Now again I think you must point out that one of those who are very much involved as accessories to the crime is the press. Not so much your press, but the American press which has tricked your press into repeating what they have invented. But I was reading in one of the English papers this morning, I think it’s a paper called The Express, and it gave a very clear account of the type of criminal activity that has been carried on by the mercenaries that are being paid by United States tax dollars. And it showed where they were killing Congolese, whether they were from the central government or the Stanleyville government, it didn’t make any difference to them, they just killed them. And they had it fixed where those who had been processed had to wear a white bandage around their head, and any Congolese that they saw without their white bandage, they killed them. And this is clearly pointed out and at the beginning of last week there would have been an outcry and no one would have allowed Belgium and the united states and the others who are in cahoots with each other, to carry on the criminal activity that they did in the Congo, which I doubt anyone in the world, even here at Oxford, will accept, not even my friend.


The system of government that America has consists of committees, there are sixteen senatorial committees that govern the country and twenty congressional committees. Ten of the sixteen senatorial committees are in the hands of southern racialists, senators who are racialists. Thirteen of the twenty, this is before the last election I think it is even more so now, ten of the sixteen senatorial committees are in the hands of senators who are southern racialists, thirteen of the twenty congressional committees were in the hands of southern congressmen who are racialists. Which means out of the thirty-six committees that govern the foreign and domestic direction of that government, twenty-three are in the hands of southern racialists. Men who in no way believe in the equality of man. And men who do anything within their power to see that the black man never gets to the same seat, or to the same level that they’re on. The reason that these men, from that area, have that type of power is because America has a seniority system, and these who have this seniority have been there longer than anyone else because the black people in the areas where they live, can’t vote. And it is only because the black man is deprived of his vote that puts these men in positions of power that gives them such influence in the government beyond their actual intellectual or political ability, or even beyond the number of people from the areas that they represent.

So we can see, in that country, that no matter what the federal government professes to be doing, the power of the federal government lies in these committees and any time a black man or any type of legislation is proposed to benefit the black man, or give the black man his just due, we find that it is locked up in these committees right here. And when they let something through these committees, usually it is so chopped up and fixed up that by the time it becomes law, it is a law that can’t be enforced.

Another example is the Supreme Court’s desegregation decision that was handed down in 1954. This is a law, and they have not been able to implement this law in New York City or in Boston or in Cleveland or Chicago or the northern cities. And my contention is that any time you have a country, supposedly a democracy, supposedly the “land of the free and the home of the brave,” and it can’t enforce laws, even in the northern most cosmopolitan and progressive part of it, that will benefit a black man, if those laws can’t be enforced, how much heart do you think we will get when they pass some civil rights legislation which only involves more laws. If they can’t enforce this law, they’ll never enforce those laws.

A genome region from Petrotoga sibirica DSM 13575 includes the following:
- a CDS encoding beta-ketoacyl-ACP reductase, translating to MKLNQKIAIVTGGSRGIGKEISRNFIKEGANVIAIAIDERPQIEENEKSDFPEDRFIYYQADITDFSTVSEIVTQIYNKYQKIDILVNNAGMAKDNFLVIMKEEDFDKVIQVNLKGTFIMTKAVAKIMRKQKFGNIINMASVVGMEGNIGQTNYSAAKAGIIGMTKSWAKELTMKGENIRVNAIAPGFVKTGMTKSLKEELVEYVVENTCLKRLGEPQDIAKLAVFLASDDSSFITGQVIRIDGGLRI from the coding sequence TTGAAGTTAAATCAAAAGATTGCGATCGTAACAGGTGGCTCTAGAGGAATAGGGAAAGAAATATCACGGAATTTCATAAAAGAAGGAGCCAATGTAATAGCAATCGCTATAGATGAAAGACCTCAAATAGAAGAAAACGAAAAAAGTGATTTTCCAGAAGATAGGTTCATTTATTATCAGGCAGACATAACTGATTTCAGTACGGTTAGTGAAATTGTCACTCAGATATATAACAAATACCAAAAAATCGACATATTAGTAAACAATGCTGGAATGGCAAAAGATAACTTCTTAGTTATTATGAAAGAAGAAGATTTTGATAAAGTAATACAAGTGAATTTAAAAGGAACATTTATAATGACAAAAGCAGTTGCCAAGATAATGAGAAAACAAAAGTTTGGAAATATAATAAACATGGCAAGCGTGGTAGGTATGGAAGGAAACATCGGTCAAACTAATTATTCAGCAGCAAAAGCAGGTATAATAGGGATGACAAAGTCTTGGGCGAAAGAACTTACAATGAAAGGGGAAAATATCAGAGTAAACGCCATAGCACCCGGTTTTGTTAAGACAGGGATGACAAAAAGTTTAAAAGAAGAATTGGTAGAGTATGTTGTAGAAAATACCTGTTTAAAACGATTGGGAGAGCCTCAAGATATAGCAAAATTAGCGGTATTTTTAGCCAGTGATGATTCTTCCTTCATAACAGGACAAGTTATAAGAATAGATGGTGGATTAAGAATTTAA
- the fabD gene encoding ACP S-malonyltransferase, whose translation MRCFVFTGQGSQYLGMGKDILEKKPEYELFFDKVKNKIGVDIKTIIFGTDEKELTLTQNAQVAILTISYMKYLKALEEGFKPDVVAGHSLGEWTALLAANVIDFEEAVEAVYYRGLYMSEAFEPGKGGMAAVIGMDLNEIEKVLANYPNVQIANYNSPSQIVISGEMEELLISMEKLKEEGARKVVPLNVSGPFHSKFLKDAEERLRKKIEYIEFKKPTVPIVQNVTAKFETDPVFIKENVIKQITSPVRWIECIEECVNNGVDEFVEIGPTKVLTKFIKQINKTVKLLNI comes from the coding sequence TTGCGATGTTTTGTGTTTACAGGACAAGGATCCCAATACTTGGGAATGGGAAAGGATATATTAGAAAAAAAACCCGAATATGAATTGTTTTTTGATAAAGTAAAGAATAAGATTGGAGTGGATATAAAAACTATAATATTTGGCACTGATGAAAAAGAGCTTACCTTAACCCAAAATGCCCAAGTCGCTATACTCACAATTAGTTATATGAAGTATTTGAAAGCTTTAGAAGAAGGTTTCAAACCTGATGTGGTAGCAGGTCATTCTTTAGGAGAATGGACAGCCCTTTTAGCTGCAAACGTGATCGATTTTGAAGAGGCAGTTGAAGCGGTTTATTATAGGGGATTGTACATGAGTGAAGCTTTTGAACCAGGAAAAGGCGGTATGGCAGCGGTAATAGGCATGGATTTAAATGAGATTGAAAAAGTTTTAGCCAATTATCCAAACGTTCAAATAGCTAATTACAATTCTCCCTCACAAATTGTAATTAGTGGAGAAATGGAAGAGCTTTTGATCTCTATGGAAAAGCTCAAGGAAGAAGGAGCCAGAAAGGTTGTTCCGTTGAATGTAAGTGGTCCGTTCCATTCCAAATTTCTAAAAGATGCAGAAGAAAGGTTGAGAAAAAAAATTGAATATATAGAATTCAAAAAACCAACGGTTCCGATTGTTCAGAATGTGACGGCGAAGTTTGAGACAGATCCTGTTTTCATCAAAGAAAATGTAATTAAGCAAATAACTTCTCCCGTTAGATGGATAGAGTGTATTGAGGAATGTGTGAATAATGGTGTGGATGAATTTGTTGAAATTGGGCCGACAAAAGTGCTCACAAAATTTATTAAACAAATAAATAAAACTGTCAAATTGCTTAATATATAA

So my contention is, we are faced with a racialistic society, a society in which they are deceitful, deceptive, and the only way we can bring about a change is speak the language that they understand. The racialists never understands a peaceful language, the racialists never understands the nonviolent language, the racialist has spoken his type of language to us for over four hundred years. We have been the victim of his brutality, we are the ones who face his dogs, who tear the flesh from our limbs, only because we want to enforce the Supreme Court decision. We are the ones who have our skulls crushed, not by the Ku Klux Klan, but by policeman, all because we want to enforce what they call the Supreme Court decision. We are the ones upon whom waterhoses are turned on, practically so hard that it rips the clothes from our back, not men, but the clothes from the backs of women and children, you’ve seen it yourself. All because we want to enforce what they call the law. Well any time you live in a society supposedly and it doesn’t enforce it’s own laws, because the color of a man’s skin happens to be wrong, then I say those people are justified to resort to any means necessary to bring about justice where the government can’t give them justice.

I don’t believe in any form of unjustified extremism. But I believe that when a man is exercising extremism, a human being is exercising extremism, in defense of liberty for human beings, it’s no vice. And when one is moderate in the pursuit of justice for human beings, I say he’s a sinner.

And I might add in my conclusion, in fact, America is one of the best examples, when you read its history, about extremism. Ol’ Patrick Henry said “liberty of death”—that’s extremism.

I read once, passingly, about a man named Shakespeare. I only read about him passingly, but I remember one thing he wrote, that kind of moved me. He put it in the mouth of Hamlet, I think it was, who said “to be or not to be”. He was in doubt about something. Whether it was nobler, in the mind of man, to suffer the slings and arrows of outrageous fortune— moderation—or to take up arms against the sea of troubles and, by opposing, end them. And I go for that; if you take up arms you’ll end it, but if you sit around and wait for the one who is in power to make up his mind that he should end it, you’ll be waiting a long time. And in my opinion, the young generation of whites, blacks, browns, whatever else there is, you’re living at a time of extremism, a time of revolution, a time when there’s got to be a change, people in power have misused it, and now there has to be a change. And a better world has to be built and the only way it’s going to be built is with extreme methods. And I, for one, will joint in with anyone—don’t care what color you are—as long as you want to change this miserable condition that exists on this earth. Thank you.